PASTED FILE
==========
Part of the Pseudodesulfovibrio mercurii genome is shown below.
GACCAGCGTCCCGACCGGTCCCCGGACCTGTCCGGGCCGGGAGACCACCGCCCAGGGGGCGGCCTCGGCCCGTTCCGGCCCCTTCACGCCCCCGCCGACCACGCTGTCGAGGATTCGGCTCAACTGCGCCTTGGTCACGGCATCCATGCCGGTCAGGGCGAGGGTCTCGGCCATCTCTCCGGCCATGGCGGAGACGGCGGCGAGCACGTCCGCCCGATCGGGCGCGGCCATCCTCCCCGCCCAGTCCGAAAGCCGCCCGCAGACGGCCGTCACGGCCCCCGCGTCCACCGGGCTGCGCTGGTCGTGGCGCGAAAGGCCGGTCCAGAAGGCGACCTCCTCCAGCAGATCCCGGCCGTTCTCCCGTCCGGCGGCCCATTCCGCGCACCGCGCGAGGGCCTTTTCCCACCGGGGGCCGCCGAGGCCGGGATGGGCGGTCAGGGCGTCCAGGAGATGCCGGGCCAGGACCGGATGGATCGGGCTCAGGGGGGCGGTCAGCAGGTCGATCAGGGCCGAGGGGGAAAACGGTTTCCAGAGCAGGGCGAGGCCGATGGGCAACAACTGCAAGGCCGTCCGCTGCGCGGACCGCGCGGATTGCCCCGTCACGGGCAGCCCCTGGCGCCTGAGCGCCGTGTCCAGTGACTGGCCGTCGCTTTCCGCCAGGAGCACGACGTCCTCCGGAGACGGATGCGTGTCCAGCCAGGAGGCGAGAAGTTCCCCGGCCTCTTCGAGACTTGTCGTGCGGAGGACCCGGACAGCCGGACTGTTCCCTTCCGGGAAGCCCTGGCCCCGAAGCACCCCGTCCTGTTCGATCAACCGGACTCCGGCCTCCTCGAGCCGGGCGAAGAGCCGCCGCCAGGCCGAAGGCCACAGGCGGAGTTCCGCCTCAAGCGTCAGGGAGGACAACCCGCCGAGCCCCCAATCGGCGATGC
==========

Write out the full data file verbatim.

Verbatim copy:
Part of the Pseudodesulfovibrio mercurii genome is shown below.
GACCAGCGTCCCGACCGGTCCCCGGACCTGTCCGGGCCGGGAGACCACCGCCCAGGGGGCGGCCTCGGCCCGTTCCGGCCCCTTCACGCCCCCGCCGACCACGCTGTCGAGGATTCGGCTCAACTGCGCCTTGGTCACGGCATCCATGCCGGTCAGGGCGAGGGTCTCGGCCATCTCTCCGGCCATGGCGGAGACGGCGGCGAGCACGTCCGCCCGATCGGGCGCGGCCATCCTCCCCGCCCAGTCCGAAAGCCGCCCGCAGACGGCCGTCACGGCCCCCGCGTCCACCGGGCTGCGCTGGTCGTGGCGCGAAAGGCCGGTCCAGAAGGCGACCTCCTCCAGCAGATCCCGGCCGTTCTCCCGTCCGGCGGCCCATTCCGCGCACCGCGCGAGGGCCTTTTCCCACCGGGGGCCGCCGAGGCCGGGATGGGCGGTCAGGGCGTCCAGGAGATGCCGGGCCAGGACCGGATGGATCGGGCTCAGGGGGGCGGTCAGCAGGTCGATCAGGGCCGAGGGGGAAAACGGTTTCCAGAGCAGGGCGAGGCCGATGGGCAACAACTGCAAGGCCGTCCGCTGCGCGGACCGCGCGGATTGCCCCGTCACGGGCAGCCCCTGGCGCCTGAGCGCCGTGTCCAGTGACTGGCCGTCGCTTTCCGCCAGGAGCACGACGTCCTCCGGAGACGGATGCGTGTCCAGCCAGGAGGCGAGAAGTTCCCCGGCCTCTTCGAGACTTGTCGTGCGGAGGACCCGGACAGCCGGACTGTTCCCTTCCGGGAAGCCCTGGCCCCGAAGCACCCCGTCCTGTTCGATCAACCGGACTCCGGCCTCCTCGAGCCGGGCGAAGAGCCGCCGCCAGGCCGAAGGCCACAGGCGGAGTTCCGCCTCAAGCGTCAGGGAGGACAACCCGCCGAGCCCCCAATCGGCGATGC